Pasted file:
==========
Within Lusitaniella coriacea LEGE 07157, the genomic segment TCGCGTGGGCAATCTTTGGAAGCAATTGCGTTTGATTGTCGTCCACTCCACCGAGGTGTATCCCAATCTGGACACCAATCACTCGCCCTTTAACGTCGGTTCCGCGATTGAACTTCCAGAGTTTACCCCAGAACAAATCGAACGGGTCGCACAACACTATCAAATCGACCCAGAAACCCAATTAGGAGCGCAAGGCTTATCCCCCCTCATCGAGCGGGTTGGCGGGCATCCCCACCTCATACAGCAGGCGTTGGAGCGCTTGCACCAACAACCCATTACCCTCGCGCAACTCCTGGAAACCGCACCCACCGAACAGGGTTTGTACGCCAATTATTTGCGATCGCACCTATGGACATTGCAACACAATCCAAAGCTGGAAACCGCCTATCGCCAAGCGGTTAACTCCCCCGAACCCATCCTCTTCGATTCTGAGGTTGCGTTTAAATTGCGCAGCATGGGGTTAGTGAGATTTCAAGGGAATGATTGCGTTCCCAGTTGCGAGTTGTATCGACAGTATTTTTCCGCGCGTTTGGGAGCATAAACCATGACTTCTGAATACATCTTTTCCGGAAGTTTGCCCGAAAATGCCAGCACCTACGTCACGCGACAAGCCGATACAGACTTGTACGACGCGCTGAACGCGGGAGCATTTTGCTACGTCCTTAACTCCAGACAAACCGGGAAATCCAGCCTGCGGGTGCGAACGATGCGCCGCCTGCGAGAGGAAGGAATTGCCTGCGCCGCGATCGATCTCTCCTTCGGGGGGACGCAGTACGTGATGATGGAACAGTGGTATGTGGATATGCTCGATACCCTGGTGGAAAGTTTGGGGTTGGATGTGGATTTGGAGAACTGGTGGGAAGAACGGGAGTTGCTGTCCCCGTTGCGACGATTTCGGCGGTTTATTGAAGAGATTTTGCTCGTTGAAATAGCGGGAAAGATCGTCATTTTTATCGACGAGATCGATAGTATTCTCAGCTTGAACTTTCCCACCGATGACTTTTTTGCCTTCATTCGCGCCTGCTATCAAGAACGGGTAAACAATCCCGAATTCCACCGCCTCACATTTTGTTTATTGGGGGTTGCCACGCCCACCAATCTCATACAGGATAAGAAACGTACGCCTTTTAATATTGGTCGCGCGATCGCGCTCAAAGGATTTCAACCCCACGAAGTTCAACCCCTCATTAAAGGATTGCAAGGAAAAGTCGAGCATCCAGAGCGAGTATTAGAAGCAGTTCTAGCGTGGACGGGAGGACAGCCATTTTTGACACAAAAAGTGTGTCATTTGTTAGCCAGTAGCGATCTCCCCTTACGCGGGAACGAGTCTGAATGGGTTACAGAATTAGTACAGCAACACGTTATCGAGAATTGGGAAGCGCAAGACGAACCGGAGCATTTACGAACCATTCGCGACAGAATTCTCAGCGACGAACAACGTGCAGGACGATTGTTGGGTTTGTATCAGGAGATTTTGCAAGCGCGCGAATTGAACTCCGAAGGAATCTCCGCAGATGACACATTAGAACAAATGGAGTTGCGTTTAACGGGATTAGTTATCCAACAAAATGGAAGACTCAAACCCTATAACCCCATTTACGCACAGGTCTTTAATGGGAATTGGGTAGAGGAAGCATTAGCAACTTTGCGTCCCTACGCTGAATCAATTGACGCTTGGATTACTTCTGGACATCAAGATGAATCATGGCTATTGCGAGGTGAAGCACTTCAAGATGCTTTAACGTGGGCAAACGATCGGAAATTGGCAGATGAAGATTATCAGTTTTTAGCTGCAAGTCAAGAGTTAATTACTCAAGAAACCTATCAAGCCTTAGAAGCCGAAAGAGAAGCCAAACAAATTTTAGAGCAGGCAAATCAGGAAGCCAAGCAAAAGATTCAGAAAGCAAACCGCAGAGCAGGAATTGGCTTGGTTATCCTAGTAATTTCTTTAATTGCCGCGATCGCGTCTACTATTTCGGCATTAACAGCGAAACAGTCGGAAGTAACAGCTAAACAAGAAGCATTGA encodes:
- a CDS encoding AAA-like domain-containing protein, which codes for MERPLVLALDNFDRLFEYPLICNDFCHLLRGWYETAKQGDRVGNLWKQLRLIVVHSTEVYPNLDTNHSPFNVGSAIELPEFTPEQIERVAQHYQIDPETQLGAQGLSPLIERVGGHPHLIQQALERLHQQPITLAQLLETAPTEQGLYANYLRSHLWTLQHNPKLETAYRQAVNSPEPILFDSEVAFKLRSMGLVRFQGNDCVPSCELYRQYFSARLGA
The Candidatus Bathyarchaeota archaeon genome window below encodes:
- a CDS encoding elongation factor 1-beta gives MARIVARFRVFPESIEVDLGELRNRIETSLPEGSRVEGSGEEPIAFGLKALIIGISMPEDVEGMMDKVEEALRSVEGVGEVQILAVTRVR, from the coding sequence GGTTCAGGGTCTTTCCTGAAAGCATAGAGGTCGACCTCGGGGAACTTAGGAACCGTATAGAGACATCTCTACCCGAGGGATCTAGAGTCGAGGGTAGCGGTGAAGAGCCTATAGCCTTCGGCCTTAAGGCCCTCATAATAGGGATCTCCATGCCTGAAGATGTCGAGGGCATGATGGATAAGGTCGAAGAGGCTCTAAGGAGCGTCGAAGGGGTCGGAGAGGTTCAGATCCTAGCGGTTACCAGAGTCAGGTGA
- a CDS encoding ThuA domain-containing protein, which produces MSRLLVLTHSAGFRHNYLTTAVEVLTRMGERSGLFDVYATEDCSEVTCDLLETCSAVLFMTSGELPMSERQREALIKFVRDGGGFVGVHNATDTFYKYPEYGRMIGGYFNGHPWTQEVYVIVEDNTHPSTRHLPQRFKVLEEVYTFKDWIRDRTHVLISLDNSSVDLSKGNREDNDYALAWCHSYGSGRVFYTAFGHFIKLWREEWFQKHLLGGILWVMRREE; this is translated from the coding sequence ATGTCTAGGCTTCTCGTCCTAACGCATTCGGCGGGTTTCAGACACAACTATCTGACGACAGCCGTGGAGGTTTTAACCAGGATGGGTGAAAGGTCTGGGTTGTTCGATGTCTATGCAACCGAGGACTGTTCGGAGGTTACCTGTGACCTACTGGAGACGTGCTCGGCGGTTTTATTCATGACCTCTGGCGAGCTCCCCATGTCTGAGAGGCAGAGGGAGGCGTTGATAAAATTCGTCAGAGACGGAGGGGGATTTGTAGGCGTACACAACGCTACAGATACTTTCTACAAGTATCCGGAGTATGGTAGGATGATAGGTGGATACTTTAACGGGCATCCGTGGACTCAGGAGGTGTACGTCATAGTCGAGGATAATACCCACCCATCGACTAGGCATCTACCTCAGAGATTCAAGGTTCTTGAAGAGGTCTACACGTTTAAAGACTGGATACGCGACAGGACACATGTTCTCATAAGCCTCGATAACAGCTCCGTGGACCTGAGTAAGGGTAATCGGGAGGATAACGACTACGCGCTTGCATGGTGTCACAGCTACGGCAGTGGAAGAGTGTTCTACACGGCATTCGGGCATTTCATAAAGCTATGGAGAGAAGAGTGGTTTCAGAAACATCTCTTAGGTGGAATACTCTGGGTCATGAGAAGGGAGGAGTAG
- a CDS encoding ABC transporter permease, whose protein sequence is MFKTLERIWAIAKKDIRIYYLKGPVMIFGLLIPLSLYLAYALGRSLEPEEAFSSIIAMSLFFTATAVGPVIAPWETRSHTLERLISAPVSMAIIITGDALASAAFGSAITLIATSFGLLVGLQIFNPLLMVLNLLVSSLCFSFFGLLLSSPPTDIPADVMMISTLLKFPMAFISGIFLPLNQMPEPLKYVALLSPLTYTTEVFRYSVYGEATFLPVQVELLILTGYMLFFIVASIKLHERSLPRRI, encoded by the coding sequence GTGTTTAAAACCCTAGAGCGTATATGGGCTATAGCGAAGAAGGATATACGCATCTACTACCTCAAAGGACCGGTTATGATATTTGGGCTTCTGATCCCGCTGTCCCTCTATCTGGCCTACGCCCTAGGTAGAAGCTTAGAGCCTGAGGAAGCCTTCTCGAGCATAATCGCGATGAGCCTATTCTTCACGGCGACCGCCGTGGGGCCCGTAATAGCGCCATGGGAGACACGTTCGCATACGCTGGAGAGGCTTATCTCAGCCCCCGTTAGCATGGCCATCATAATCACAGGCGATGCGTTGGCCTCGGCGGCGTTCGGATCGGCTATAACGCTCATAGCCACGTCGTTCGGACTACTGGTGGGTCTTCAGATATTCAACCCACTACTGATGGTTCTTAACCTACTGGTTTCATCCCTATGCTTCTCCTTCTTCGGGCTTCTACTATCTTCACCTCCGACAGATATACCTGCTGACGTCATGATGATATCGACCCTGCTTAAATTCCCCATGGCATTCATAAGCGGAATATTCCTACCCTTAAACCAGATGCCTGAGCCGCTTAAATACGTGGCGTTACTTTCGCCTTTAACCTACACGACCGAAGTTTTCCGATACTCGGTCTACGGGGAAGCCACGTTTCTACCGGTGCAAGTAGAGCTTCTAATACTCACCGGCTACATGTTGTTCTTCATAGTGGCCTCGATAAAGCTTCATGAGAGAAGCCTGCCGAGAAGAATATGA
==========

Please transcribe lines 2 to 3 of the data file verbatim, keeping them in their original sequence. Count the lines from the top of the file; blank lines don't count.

- a CDS encoding AAA-like domain-containing protein, which codes for MERPLVLALDNFDRLFEYPLICNDFCHLLRGWYETAKQGDRVGNLWKQLRLIVVHSTEVYPNLDTNHSPFNVGSAIELPEFTPEQIERVAQHYQIDPETQLGAQGLSPLIERVGGHPHLIQQALERLHQQPITLAQLLETAPTEQGLYANYLRSHLWTLQHNPKLETAYRQAVNSPEPILFDSEVAFKLRSMGLVRFQGNDCVPSCELYRQYFSARLGA
The Candidatus Bathyarchaeota archaeon genome window below encodes: